UK households could save up to £5 billion a year on their energy bills without changing their lifestyle, according to the Climate Change Minister Joan Ruddock. Ms Ruddock made her comments while publishing progress reports on the Government’s Waste Strategy and on how it is improving the environmental impact of goods and services.
“We know people are concerned about their effect on the environment, but they don’t get to see the full picture of what goes into producing the goods they buy – and they don’t see what happens after they’ve thrown them away. It needs to be easier for people to buy products that will save them money and reduce their impact on the environment – and that’s exactly what we’re doing. There are real savings to be made – through this action to green the products and materials we use, UK households could save £5 billion a year on their bills.”
The report on sustainable products details the government’s progress so in terms of reducing the environmental impact of many products across their life cycle and in improving energy efficiency. Already active are plans to remove all inefficient lightbulbs from shop shelves by 2011, improving the energy performance of white goods and electronic devices (including moves to ban the standby button) and by increasing the number of recycled milk cartons. Both reports can be found from the front page of the Defra website – www.defra.gov.uk.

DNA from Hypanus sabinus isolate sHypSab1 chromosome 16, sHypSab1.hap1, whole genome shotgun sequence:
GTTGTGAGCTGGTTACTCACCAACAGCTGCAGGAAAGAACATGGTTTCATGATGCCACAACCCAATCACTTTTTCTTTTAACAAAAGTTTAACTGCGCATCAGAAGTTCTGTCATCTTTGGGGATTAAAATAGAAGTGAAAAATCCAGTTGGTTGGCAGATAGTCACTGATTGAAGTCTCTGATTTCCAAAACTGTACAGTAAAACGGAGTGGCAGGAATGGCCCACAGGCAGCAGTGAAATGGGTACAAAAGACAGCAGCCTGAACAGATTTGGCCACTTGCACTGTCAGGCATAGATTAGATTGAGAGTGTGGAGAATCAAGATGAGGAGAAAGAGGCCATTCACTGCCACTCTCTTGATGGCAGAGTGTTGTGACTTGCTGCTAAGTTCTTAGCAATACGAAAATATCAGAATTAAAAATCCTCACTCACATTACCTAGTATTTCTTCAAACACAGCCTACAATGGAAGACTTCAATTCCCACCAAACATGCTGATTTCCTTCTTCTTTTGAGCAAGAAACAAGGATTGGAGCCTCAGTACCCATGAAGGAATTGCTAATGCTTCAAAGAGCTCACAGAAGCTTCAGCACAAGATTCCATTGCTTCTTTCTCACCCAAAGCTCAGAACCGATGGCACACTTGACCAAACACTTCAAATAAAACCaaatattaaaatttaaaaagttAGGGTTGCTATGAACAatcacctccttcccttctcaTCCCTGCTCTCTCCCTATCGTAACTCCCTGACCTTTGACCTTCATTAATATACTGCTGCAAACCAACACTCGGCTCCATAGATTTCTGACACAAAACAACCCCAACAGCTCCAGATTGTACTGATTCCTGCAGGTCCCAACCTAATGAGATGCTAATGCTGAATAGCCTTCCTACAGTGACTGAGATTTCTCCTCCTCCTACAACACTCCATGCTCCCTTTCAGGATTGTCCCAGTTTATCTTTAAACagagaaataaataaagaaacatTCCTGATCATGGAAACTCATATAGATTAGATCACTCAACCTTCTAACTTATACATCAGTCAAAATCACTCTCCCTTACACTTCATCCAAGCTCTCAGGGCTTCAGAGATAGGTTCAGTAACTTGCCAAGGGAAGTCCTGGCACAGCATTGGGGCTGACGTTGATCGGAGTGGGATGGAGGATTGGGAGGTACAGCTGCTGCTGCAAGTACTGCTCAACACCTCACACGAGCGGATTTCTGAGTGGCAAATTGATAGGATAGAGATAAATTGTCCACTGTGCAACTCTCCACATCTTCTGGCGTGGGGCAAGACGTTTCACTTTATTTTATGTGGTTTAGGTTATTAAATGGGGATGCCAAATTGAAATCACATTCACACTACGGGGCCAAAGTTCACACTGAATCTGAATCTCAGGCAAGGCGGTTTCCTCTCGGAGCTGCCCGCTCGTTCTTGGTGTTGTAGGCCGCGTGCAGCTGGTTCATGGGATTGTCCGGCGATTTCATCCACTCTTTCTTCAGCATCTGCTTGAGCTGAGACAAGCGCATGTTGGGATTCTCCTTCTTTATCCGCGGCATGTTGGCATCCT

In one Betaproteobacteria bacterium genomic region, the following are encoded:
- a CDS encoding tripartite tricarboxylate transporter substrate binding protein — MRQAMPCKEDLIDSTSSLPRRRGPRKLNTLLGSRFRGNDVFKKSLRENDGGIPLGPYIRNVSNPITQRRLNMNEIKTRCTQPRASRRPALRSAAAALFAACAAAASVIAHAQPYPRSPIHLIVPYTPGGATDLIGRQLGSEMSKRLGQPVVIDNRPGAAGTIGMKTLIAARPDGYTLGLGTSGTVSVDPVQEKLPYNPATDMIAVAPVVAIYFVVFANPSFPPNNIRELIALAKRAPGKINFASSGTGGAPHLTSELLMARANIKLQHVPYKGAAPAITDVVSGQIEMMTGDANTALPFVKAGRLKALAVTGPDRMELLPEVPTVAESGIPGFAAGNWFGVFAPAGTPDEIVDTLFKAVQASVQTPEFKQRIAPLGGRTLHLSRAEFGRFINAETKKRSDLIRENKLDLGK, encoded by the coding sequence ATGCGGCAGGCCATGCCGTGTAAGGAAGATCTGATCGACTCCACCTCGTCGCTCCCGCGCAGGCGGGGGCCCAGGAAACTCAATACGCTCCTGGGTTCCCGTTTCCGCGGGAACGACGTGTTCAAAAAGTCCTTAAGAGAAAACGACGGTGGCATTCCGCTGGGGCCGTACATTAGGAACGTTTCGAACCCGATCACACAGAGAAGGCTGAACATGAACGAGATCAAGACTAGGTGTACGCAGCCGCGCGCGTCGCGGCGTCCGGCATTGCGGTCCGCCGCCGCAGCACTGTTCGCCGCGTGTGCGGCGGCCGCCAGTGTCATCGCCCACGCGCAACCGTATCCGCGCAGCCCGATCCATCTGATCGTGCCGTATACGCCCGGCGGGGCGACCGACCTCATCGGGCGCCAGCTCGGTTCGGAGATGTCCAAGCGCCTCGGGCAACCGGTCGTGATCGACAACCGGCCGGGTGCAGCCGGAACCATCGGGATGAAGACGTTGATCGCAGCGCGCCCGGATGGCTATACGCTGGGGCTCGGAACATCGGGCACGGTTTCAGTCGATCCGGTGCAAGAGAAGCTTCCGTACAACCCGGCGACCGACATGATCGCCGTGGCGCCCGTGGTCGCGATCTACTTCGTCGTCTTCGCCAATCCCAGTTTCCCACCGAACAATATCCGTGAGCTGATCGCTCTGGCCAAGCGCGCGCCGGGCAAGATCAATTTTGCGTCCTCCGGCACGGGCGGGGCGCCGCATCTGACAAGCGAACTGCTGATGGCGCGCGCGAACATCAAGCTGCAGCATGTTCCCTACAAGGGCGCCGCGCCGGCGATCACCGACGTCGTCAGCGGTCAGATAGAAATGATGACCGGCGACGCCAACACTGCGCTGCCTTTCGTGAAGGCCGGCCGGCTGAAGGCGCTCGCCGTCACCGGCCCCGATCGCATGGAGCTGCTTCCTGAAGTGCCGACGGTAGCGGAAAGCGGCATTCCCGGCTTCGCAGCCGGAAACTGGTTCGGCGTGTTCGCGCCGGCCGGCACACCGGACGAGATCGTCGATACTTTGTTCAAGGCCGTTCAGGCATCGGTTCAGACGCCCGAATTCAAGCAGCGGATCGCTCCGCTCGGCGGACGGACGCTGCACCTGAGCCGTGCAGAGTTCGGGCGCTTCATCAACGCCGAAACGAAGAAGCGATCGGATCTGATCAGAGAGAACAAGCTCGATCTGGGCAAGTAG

However, perhaps the most important and environmentally beneficial part of the government’s strategy could be in imposing stricter rules on the way government itself procures goods and services. The UK government as a whole has massive purchasing power and yet is so behind the times that only now starting to ensure that government offices have to use recycled paper.
While it is a shame it has taken sharp rises in the cost of energy and food before the government has started talking about food and energy waste, perhaps people would take more interest in reducing their own environment impact if they can see their elected politicians taking the lead.
It is now two and half years since then Liberal Democrat Environment Spokesman Norman Baker published his report on waste and inefficiency at the Palaces of Westminster. The figures in Mr Baker’s extensively researched report make disturbing reading. Since 1997, water consumption was up by 58%, electricity by 45% and gas consumption by 34%. There was also a disturbing lack of action on recycling, he said.
At the time, Mr Baker said “It is all very well for us as MPs to call on the general public to act and take measures to protect the environment, but how can we expect them to listen if we do not do this ourselves?” Perhaps something for Ms Ruddock and colleagues in government to think about.